2022 - Research.com Best Scientist Award
2020 - Distinguished Scientist Award, American Heart Association
2019 - Nobel Prize for their discoveries of how cells sense and adapt to oxygen availability
2016 - Albert Lasker Award for Basic Medical Research, Lasker Foundation
2012 - Member of the National Academy of Medicine (NAM)
2010 - Canada Gairdner International Award
2008 - Member of the National Academy of Sciences
2000 - E. Mead Johnson Award, Society for Pediatric Research
Member of the Association of American Physicians
His scientific interests lie mostly in Cell biology, Transcription factor, Molecular biology, Hypoxia and Vascular endothelial growth factor. His Cell biology study combines topics from a wide range of disciplines, such as Protein subunit, Biochemistry and Oxygen homeostasis. His research in Transcription factor is mostly focused on Hypoxia-Inducible Factor 1.
His Hypoxia study integrates concerns from other disciplines, such as Erythropoietin, Pharmacology and Ischemia. The study incorporates disciplines such as Tumor progression and Angiogenesis, HIF1A in addition to Vascular endothelial growth factor. His biological study spans a wide range of topics, including Cancer, Hypoxia-inducible factors and Pathology.
His primary scientific interests are in Cancer research, Hypoxia, Cell biology, Internal medicine and Endocrinology. His Cancer research research includes themes of Cancer cell, Cancer, Metastasis and Hypoxia-inducible factors. The Hypoxia study combines topics in areas such as Cell, Pulmonary hypertension, Immunology, Ischemia and Pharmacology.
His Cell biology research is multidisciplinary, incorporating perspectives in Hypoxia-Inducible Factor 1, Transcription factor, Oxygen homeostasis and Biochemistry. His Hypoxia-Inducible Factor 1 study incorporates themes from Signal transduction and Transcription. Regulation of gene expression and Enhancer is closely connected to Molecular biology in his research, which is encompassed under the umbrella topic of Transcription factor.
Gregg L. Semenza spends much of his time researching Cancer research, Hypoxia-inducible factors, Internal medicine, Cell biology and Metastasis. His research in Cancer research intersects with topics in Cancer, Cancer cell, Cancer stem cell, Stem cell and Breast cancer. The concepts of his Hypoxia-inducible factors study are interwoven with issues in Oxidative stress, Cell, Angiogenesis, Pathology and Transcription.
His Internal medicine research includes elements of Endocrinology, Retinal and Oncology. His Cell biology research incorporates elements of Regulation of gene expression, Biochemistry, Metabolism and Oxygen homeostasis. Many of his studies on Hypoxia involve topics that are commonly interrelated, such as Signal transduction.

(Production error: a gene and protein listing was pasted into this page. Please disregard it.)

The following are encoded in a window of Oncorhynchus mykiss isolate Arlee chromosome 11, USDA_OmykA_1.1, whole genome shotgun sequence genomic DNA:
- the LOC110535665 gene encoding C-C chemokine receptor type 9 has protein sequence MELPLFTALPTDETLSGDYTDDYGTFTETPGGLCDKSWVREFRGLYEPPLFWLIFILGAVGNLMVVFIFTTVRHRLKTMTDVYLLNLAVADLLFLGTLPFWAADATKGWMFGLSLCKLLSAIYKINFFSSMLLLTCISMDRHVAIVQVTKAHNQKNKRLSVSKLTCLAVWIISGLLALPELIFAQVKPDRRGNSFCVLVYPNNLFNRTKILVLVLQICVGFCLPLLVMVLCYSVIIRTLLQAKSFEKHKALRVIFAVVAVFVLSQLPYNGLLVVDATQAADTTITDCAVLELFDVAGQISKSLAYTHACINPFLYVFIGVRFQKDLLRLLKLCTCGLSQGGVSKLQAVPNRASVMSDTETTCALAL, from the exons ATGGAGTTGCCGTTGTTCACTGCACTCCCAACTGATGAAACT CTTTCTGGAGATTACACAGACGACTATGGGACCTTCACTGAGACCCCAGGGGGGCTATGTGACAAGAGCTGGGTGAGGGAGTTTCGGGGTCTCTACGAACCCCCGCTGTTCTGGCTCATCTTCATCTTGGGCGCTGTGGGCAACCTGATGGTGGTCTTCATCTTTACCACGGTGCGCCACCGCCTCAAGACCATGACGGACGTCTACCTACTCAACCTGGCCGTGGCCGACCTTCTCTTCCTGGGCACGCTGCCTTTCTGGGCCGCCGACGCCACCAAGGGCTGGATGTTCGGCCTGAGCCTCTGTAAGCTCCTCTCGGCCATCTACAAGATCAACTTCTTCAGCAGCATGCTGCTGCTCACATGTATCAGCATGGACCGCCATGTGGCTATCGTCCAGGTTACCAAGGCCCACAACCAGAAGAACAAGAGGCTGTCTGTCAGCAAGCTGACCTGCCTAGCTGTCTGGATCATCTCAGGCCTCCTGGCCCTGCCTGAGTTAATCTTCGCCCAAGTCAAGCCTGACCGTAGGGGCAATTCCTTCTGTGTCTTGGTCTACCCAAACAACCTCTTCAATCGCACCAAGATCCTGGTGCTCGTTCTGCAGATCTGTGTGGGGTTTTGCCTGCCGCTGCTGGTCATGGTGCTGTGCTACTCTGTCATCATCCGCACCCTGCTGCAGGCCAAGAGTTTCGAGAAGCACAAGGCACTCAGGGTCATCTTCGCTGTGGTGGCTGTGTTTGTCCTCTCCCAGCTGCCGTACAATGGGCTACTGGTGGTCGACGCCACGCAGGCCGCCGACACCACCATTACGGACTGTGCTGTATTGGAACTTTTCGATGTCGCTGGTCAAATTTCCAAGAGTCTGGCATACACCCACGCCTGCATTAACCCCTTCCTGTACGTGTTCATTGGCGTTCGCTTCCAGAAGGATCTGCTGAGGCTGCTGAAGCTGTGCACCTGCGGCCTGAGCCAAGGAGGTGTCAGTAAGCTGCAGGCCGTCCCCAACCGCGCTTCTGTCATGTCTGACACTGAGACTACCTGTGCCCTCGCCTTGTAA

His main research concerns Cancer research, Hypoxia-inducible factors, Metastasis, Cell biology and Cancer cell. Gregg L. Semenza is interested in Angiogenesis, which is a field of Cancer research. His Hypoxia-inducible factors research is multidisciplinary, relying on both Cancer and Pathogenesis.
His Metastasis research is multidisciplinary, incorporating elements of Pathology, Extracellular matrix, Stem cell and Doxorubicin. Gregg L. Semenza combines subjects such as Hypoxia, CDC2 Protein Kinase and Minichromosome maintenance with his study of Cell biology. His work deals with themes such as Hypoxia-Inducible Factor 1 and Oncology, which intersect with Internal medicine.
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Guidelines for the use and interpretation of assays for monitoring autophagy (3rd edition)
Daniel J. Klionsky;Kotb Abdelmohsen;Akihisa Abe;Joynal Abedin.
Targeting HIF-1 for cancer therapy
Gregg L. Semenza.
Nature Reviews Cancer (2003)
Hypoxia-inducible factor 1 is a basic-helix-loop-helix-PAS heterodimer regulated by cellular O2 tension
Guang L. Wang;Bing Hua Jiang;Elizabeth A. Rue;Gregg L. Semenza.
Proceedings of the National Academy of Sciences of the United States of America (1995)
Activation of vascular endothelial growth factor gene transcription by hypoxia-inducible factor 1.
Jo A. Forsythe;Bing Hua Jiang;Narayan V. Iyer;Faton Agani.
Molecular and Cellular Biology (1996)
A nuclear factor induced by hypoxia via de novo protein synthesis binds to the human erythropoietin gene enhancer at a site required for transcriptional activation.
Gregg L. Semenza;Guang L. Wang.
Molecular and Cellular Biology (1992)
HIF-1-mediated expression of pyruvate dehydrogenase kinase: A metabolic switch required for cellular adaptation to hypoxia
Jung Whan Kim;Irina Tchernyshyov;Gregg L. Semenza;Chi V. Dang.
Cell Metabolism (2006)
Overexpression of Hypoxia-inducible Factor 1α in Common Human Cancers and Their Metastases
Hua Zhong;Angelo M. De Marzo;Erik Laughner;Michael Lim.
Cancer Research (1999)
Cellular and developmental control of O2 homeostasis by hypoxia-inducible factor 1α
Narayan V. Iyer;Lori E. Kotch;Faton Agani;Sandra W. Leung.
Genes & Development (1998)
Hypoxia-Inducible Factors in Physiology and Medicine
Gregg L. Semenza.
Purification and Characterization of Hypoxia-inducible Factor 1
Guang L. Wang;Gregg L. Semenza.
Journal of Biological Chemistry (1995)
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